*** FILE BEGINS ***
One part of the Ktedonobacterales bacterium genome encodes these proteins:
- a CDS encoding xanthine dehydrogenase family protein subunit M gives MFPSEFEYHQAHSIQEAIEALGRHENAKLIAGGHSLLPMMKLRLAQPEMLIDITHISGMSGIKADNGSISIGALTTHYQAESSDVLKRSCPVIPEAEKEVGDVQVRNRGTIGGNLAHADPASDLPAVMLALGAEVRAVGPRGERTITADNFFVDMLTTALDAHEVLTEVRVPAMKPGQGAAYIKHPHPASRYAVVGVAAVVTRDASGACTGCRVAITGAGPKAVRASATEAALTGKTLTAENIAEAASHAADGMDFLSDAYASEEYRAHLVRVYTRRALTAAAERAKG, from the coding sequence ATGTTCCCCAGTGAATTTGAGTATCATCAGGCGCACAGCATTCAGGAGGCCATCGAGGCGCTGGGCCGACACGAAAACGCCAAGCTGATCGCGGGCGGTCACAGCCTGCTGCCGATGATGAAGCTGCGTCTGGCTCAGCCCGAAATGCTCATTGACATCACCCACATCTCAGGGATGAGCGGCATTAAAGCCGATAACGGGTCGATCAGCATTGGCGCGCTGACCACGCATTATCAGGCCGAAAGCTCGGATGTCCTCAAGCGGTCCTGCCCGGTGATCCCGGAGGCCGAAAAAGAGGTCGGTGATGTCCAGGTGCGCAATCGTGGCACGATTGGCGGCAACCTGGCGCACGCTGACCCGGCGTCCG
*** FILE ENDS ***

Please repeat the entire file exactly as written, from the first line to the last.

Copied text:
One part of the Ktedonobacterales bacterium genome encodes these proteins:
- a CDS encoding xanthine dehydrogenase family protein subunit M gives MFPSEFEYHQAHSIQEAIEALGRHENAKLIAGGHSLLPMMKLRLAQPEMLIDITHISGMSGIKADNGSISIGALTTHYQAESSDVLKRSCPVIPEAEKEVGDVQVRNRGTIGGNLAHADPASDLPAVMLALGAEVRAVGPRGERTITADNFFVDMLTTALDAHEVLTEVRVPAMKPGQGAAYIKHPHPASRYAVVGVAAVVTRDASGACTGCRVAITGAGPKAVRASATEAALTGKTLTAENIAEAASHAADGMDFLSDAYASEEYRAHLVRVYTRRALTAAAERAKG, from the coding sequence ATGTTCCCCAGTGAATTTGAGTATCATCAGGCGCACAGCATTCAGGAGGCCATCGAGGCGCTGGGCCGACACGAAAACGCCAAGCTGATCGCGGGCGGTCACAGCCTGCTGCCGATGATGAAGCTGCGTCTGGCTCAGCCCGAAATGCTCATTGACATCACCCACATCTCAGGGATGAGCGGCATTAAAGCCGATAACGGGTCGATCAGCATTGGCGCGCTGACCACGCATTATCAGGCCGAAAGCTCGGATGTCCTCAAGCGGTCCTGCCCGGTGATCCCGGAGGCCGAAAAAGAGGTCGGTGATGTCCAGGTGCGCAATCGTGGCACGATTGGCGGCAACCTGGCGCACGCTGACCCGGCGTCCG